Thanks for Everything
I got to meet my replacement the other day. He hadn’t been hired yet, but there’s not a lot of objectivity in such an encounter so no one was seeking my approval. Still, for what it’s worth, I approve. Mike Cote seems tailor made for the job
The new guy was smart and engaging and he asked good questions, but it was one of his toss-off question that I’m still mulling. “What is it about the job that you most enjoy?” he asked me (or words to that effect). I glibly responded with my usual answer: I love being able to help reveal just how different and cool a place New Hampshire is.
It’s a true and earnest reply, but it seems trite, reading it back to myself. I’ve been candid about my far-flatlander status over the 30 years I’ve been doing this. My very first Editor’s Note, back in 1993, referenced my Southern roots and even indulged a “Hi, Mom” shout out to my Louisiana mama, so my affection for the state comes from on-the-job experience, not from being brought up here.
My first job in the Granite State, when my wife, new son and I were still just settling in, was driving delivery for Domino’s Pizza in Concord. I quickly learned my way around town, but tips barely paid for gas. The boss, Rik Yeames, also played (and made) steel drums. He started a local “pan” band and, years later, performed at one of our Best of NH Parties. Recently, I discovered that he and another old acquaintance are involved in promoting the state as a perfect spot to view the total eclipse of the sun scheduled to sweep directly over our North Country next April, so our paths have crossed again.
After Domino’s, I worked for a tiny independent boarding and day school in Canterbury called Horizon’s Edge. It was one of those hippie “experimental” schools, but with a distinctly Yankee attitude. I learned that the woods and farmlands of New Hampshire were populated by as many back-to-the-land progressive types as old Yankee farmers. The history of Shaker Village, next door to the school, revealed the alternative edginess inherent here: a woman-led religious society that practiced celibacy but was so wildly inventive and productive they’d still be around if they had just figured out a sexless way to reproduce themselves.
I knew that politics was part of life here, so when I started writing and editing a little newspaper for the town of Bow, I met some local operators, like Dean Dexter, a former state rep who was running for a seat in the U.S House of Representatives. His campaign went nowhere, but Dean’s stories of the weird and fascinating history of New Hampshire politics left an impression and Dean went on to write for me.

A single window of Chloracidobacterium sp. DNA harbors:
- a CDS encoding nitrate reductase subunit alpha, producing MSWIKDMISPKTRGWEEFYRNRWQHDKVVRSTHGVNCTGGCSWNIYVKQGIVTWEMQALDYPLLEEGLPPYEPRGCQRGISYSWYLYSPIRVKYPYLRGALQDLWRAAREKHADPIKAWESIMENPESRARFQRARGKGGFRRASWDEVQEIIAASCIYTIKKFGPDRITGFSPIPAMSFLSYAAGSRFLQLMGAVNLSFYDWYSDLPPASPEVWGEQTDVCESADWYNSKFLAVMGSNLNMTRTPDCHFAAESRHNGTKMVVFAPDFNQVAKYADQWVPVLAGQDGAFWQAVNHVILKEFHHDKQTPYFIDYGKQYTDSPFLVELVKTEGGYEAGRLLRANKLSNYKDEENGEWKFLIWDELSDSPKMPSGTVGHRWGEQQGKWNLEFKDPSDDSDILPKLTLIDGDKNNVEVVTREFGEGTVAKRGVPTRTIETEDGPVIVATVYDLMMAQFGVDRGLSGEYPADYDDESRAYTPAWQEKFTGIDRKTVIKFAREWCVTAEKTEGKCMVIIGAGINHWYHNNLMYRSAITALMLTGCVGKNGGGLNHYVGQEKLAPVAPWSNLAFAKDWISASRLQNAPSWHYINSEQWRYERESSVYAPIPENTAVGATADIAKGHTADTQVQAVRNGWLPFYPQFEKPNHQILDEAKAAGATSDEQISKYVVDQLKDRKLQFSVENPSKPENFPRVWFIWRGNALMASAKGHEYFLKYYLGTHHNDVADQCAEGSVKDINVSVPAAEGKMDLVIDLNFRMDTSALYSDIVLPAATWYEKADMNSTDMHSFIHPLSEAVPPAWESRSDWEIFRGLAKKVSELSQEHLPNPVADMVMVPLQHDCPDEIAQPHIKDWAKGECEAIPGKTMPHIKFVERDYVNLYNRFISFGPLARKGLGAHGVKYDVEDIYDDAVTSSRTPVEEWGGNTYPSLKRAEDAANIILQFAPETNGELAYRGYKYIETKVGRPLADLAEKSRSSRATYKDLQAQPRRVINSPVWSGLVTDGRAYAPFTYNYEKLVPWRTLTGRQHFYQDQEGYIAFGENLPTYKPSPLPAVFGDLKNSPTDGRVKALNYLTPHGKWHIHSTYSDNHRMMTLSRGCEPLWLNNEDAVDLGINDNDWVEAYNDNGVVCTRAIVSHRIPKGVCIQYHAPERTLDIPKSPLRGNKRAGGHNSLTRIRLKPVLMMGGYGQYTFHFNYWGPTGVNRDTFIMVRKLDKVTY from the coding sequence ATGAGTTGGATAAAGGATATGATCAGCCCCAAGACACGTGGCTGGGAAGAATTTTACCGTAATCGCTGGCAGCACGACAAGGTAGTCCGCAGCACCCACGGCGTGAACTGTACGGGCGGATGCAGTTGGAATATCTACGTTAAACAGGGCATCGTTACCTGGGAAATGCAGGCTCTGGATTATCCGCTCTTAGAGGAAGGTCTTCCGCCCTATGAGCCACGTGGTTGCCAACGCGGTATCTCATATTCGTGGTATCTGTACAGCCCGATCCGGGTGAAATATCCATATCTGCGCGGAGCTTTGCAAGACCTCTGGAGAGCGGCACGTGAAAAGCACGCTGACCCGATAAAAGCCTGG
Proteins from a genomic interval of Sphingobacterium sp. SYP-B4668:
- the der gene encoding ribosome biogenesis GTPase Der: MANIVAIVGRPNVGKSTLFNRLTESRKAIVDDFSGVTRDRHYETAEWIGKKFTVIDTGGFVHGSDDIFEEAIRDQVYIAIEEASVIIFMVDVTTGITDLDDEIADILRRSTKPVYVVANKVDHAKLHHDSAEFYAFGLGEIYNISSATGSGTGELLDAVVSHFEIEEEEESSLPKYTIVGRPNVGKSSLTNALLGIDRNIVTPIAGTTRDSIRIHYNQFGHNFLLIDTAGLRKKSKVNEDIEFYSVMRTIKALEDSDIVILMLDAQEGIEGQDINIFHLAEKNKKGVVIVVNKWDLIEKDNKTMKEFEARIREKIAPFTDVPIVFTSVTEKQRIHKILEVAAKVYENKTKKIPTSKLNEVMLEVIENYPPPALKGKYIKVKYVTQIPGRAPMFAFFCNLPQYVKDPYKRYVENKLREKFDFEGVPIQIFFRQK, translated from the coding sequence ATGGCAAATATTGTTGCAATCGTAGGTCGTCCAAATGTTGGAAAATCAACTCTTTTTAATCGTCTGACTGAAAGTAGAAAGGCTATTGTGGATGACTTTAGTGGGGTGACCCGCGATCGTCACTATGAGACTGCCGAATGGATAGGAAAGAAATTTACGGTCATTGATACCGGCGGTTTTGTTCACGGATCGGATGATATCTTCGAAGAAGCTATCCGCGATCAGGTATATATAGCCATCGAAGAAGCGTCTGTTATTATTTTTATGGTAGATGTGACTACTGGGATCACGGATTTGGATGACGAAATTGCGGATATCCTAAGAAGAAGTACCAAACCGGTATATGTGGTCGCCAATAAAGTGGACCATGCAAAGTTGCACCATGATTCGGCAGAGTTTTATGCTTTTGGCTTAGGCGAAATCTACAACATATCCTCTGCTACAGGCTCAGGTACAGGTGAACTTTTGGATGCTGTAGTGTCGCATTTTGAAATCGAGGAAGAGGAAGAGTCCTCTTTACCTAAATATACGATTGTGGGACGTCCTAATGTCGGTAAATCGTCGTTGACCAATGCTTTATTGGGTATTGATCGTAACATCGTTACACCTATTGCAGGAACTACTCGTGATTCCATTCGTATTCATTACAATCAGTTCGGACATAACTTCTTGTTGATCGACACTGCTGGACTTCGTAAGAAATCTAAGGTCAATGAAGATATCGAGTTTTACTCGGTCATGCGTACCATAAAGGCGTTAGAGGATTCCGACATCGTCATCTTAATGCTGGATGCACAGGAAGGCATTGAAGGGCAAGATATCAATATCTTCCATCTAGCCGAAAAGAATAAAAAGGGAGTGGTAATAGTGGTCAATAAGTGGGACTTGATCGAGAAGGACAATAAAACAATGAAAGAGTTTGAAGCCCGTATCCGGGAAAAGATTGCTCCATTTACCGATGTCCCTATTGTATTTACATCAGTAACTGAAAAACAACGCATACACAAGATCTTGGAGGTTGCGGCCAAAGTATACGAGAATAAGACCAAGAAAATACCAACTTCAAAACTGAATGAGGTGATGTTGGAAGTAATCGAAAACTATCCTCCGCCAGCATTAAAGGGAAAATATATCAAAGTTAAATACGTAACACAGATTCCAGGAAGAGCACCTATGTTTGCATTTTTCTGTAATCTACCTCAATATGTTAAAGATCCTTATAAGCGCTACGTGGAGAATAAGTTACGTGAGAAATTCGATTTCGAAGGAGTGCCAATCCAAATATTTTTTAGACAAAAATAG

Bow (birthplace of another iconoclastic and groundbreaking female religious leader) was a property-tax haven back then, with the Merrimack Power Station paying a huge part of the town’s bills. Many residents in nice homes on two-acre residentially zoned plots were VIPs from the Capitol City and the Queen City, so at the planning board, town meeting and the recreation center, I got to know people who would become priceless contacts and story subjects.
And there followed so, so many more connections and plot twists involving a fantastic and expansive cast of characters of which, quite likely, you are a part. Our small state is a wellspring of such singularities, exceptionalities and peculiarities.
Even just getting hired for the job that morphed into this job was a serendipitous miracle and fluke. (Ask me about it some day.) Since taking over the chair of prior Editor Dan Ryan (Hi, Dan!), it’s been stories upon stories within stories; with people and more people, some forgotten, some unforgettable, all conspiring to weave me into the fabric of the state that I had chosen — as though the state itself had chosen me.
Why am I so fond of New Hampshire and so proud to share it with others? It seems I’m really just returning a favor. And I’ll never get a better chance to say it, so thanks, New Hampshire, it’s been a trip.